Moving Coffins

Moving Coffins

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14 Responses

  1. Daniel Parkinson says:

    I think the case you mention
    I think the case you mention is the Chase vault, I think it was in Barbados but I will have a check through some source material. It’s quite a famous case. The last theory I heard that was plausable is that the vault was subject to localised flooding periodically which moved the coffins, but I don’t have details to hand.

  2. Mauro says:

    There were two famous cases.
    There were two famous cases. The first as DJP mentioned is the Chase vault in the Barbados. The second comes from Arensburg, on the Baltic Sea island of Oesel. I’ll write a bit about both cases later today…

  3. wombat says:

    Wonderful! We’d be most
    Wonderful! We’d be most grateful. We can remember little details – coffins made of lead – but neither of us could remember year, location or name!

  4. Matt.H says:

    I seem to recall a pretty
    I seem to recall a pretty convincing explanation for the Barbados case concerning the tides, although can’t remember where I read it!

  5. Mauro says:

    Let’s start with the
    Let’s start with the Arensburg case.
    Arensburg is a town on the Baltic island of Oesel: the place is now called Kuressaare and the island Saaremaa. It belongs to Estonia now but at the time of the event it belonged to the Russian Empire (it was annexed from Sweden by treaty in 1721, hence the Germanic names).
    The focus of the case seemed to be the Buxhoewden family chapel and the story goes like this.
    On June 22 1844 a woman had come to the churchyard to pay her respects to the family grave and tethered her horse near the aforementioned chapel. The horse shrieked and fell convulsing to the ground, before a veterinarian arrived to scene and managed to restore the horse by bleeding.
    The next Sunday many persons arrived to attend a religious service for their dead. Again the tethered horses were shocked out of their wits by some unseen force, though this time no veterinarian help was needed.
    The following Sunday it was even worse: eleven horses needed veterinarian attentions but four of them did not manage to survive.
    Local people complained to the ecclesiastic authorities, who decided to ignore the matter, blaming the horses’ problems on some venomous plants. Churchgoers were simply advised not to tether their horses nearby.
    Unfortunately "it" did not agree with the august parish council and a few days later, during a funeral service "terrible groans" were heard from the Buxhoewden chapel. Some stouter hearts called for a member of the Buxhoewden family and had the chapel doors opened. The chapel looked absolutely normal, of course, but the vault was not doing so well. The coffins had been removed from their resting place and had been heaped in a disorderly pile.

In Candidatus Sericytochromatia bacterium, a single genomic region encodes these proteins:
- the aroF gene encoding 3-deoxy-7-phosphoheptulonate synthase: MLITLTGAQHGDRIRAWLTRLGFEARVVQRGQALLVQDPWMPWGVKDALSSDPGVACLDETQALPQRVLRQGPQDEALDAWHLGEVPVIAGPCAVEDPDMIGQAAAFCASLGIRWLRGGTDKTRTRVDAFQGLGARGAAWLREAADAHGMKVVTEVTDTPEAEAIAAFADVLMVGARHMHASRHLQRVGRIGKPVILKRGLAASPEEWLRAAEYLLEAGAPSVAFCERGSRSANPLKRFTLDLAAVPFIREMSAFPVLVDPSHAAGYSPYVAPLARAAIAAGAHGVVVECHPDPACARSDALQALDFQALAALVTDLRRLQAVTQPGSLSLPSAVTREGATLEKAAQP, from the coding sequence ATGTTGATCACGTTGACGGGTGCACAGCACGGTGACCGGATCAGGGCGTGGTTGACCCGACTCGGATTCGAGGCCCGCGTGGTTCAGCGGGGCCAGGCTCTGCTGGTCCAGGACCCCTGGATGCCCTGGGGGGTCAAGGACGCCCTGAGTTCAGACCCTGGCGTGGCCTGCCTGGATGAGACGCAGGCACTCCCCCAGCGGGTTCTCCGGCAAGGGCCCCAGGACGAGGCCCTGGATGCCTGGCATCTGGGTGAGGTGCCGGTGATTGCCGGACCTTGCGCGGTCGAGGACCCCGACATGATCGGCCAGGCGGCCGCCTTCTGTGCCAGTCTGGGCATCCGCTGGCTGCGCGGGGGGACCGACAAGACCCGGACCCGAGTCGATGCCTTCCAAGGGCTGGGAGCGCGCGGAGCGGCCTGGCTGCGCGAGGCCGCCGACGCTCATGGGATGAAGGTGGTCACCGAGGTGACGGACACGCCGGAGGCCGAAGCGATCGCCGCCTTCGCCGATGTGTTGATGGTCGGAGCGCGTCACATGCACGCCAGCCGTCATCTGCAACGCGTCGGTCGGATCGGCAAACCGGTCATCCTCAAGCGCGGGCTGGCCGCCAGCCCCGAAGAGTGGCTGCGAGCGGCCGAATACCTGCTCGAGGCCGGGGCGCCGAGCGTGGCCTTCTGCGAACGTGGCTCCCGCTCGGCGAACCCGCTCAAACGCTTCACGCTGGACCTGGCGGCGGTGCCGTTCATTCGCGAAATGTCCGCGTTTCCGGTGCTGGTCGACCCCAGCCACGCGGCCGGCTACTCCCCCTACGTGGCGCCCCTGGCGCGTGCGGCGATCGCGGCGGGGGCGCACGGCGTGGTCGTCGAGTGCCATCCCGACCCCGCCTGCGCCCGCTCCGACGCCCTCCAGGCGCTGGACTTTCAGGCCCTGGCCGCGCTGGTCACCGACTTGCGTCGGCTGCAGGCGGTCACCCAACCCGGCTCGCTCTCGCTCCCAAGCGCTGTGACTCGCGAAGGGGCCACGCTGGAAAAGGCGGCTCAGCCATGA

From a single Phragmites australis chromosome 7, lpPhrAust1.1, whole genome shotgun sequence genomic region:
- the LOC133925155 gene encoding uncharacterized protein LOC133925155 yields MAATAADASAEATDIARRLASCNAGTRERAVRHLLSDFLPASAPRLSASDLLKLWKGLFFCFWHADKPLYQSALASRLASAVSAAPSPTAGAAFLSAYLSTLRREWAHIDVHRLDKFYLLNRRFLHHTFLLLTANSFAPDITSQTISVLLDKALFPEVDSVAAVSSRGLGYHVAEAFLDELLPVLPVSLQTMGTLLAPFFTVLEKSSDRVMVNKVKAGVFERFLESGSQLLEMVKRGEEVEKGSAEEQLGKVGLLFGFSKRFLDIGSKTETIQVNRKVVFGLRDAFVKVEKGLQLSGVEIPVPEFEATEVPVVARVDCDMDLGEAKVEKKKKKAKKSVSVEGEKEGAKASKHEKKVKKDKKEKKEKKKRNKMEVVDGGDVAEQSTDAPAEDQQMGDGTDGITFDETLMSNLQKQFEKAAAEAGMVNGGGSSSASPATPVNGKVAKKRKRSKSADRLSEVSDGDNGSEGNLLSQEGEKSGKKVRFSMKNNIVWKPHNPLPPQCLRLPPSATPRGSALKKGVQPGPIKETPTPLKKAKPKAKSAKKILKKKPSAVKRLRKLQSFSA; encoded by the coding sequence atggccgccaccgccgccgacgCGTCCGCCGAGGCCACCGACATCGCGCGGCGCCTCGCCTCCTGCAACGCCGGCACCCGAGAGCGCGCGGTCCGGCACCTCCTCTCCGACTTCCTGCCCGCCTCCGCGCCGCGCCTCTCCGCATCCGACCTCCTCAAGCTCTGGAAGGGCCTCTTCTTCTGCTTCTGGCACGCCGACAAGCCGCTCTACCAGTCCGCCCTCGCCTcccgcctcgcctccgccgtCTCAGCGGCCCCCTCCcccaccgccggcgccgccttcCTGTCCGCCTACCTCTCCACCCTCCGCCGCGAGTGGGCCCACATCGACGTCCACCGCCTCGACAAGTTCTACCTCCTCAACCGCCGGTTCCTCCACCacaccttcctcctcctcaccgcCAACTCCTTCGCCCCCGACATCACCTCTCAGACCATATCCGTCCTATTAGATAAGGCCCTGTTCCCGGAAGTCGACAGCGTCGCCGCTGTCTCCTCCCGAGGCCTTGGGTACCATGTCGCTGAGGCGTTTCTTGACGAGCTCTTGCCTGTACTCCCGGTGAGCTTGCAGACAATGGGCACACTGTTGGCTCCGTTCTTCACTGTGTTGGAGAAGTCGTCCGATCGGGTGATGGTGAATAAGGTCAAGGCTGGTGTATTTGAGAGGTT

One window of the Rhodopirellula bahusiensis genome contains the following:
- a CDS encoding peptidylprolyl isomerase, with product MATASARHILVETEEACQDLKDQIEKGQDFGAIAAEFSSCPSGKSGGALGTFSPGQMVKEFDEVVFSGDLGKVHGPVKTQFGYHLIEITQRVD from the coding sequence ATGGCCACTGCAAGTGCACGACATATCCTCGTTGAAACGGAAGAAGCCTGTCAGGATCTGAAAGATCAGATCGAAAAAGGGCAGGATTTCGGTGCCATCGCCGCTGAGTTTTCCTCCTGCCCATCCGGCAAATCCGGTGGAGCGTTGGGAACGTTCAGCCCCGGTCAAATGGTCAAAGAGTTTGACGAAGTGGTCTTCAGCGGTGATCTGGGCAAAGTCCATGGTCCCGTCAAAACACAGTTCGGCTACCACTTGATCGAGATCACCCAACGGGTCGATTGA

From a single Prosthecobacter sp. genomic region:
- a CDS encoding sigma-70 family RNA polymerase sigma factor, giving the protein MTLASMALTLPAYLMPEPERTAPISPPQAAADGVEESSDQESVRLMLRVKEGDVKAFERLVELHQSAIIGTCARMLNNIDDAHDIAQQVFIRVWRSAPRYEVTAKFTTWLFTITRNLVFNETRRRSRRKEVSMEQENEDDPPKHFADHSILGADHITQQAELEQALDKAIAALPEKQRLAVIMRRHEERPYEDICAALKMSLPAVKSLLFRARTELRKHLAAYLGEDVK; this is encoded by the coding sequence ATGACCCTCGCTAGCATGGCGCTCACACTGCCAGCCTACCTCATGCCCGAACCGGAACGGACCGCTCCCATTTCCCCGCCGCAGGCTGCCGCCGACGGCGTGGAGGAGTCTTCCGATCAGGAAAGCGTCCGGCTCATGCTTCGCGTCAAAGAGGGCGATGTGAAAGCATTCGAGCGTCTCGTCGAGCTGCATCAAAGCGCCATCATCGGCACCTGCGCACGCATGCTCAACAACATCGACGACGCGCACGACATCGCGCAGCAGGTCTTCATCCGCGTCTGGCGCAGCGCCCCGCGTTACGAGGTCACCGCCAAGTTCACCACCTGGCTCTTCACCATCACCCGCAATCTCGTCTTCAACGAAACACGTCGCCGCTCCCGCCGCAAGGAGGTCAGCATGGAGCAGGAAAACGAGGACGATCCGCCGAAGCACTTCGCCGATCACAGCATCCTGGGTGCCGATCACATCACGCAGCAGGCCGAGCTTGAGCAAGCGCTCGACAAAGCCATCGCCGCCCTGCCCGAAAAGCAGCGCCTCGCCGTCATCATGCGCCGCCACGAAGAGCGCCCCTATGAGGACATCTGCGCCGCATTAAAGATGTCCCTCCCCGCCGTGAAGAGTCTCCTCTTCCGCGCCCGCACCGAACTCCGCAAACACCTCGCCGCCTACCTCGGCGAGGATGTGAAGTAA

The coffins were quickly restored to their resting places. The Buxhoewden, an old Livonian military family, wanted to keep rumours to a minimum for decency sake.
    The local magistrate, a Baron de Guldenstubbe, fearing that a personal enemy of the Buxhoewdens was responsible, felt compelled to open an inquiry after he personally surveyed the vault on a later date and found the coffins strewn about.
    Two times he returned with others local worthies and two times the coffins had been disturbed.
    As in the Chase case the Baron decided to get to the bottom of the case. He had workmen check the entire vault for signs of tunnelling, the coffins opened to check for signs of robbery, the walls sounded. Finally he had fine ashes spread in the vault and on the stairs leading downwards. The doors were sealed with both his own and the local bishop’s seals. Furthermore the local constabulary was ordered to keep a 24 hours a day watch on the chapel. After a few days the crypt was opened and, as you may expect, all the coffins had been thrown around. One had even been opened.
    The Baron finally declared himself baffled and unable to solve the mystery.

    The Chase family tomb is perhaps the best known istance of moving coffins.
    It must be stated that the vault originally belonged to the Walrond family, who interred a single family member there, a Thomasina Goddard, in 1807, just before giving up ownership.
    Two Chases were interred in 1808 and in 1812. Nothing out of the ordinary was noted in both occasions. In late 1812 Thomas Chase, the family patriarch, died and during his funeral the disturbances were observed for the first time. As in all following occasion Thomasina Goddard’s coffin had been left untouched. Other two Chases died in 1816 and again the disturbances were noted and reported to the authorities.
    Since the world was now at peace after the Napoleonic hurricane, the Governor-General, Lord Combermere, decided to act.
    He had the coffins relocated to their proper places and the entrance sealed. He ordered new inspections in 1819 and 1820 after noises were heard from the "accursed mausoleum": in both occasions the coffins had been disturbed and in both occasions Lord Combermere ordered them to be put in their proper place and the door sealed with his own and the family seal.
    As with the Arensburg case poor Lord Combermere was driven to his wits’ ends to find out the causes. He had fine sand strewn on the floor and armed sentries posted to keep a constant vigil. Each time the "spirits" proved stringer than His Majesty Government
    In the end he grew tired of the commotion in such a hallowed place and had the coffins relocated to another part of the graveyard. Case closed.

    I have no explanations for the Arensburg case but a few explanations have been put forward for the Chase case.
    Arthur Conan-Doyle, the great writer, a fervent Spiritualist, proposed that the disturbances were caused by the restless spirit of Dorcas Chase (buried in 1812), who was widely believed to have commited suicide. The old "oncles" (liberated slaves who enjoyed widespread respect for their wisdom and experience among both the white and the black populations) put the blame on Thomas Chase: he was an evil "massa" and he had been cursed by the countless slaves he had worked to the death. More "scientific" types put the blame on either flooding or a type of giant mushroom which could lift heavy weights before completely disintegrating. Recently it has even been alleged that the case never happened…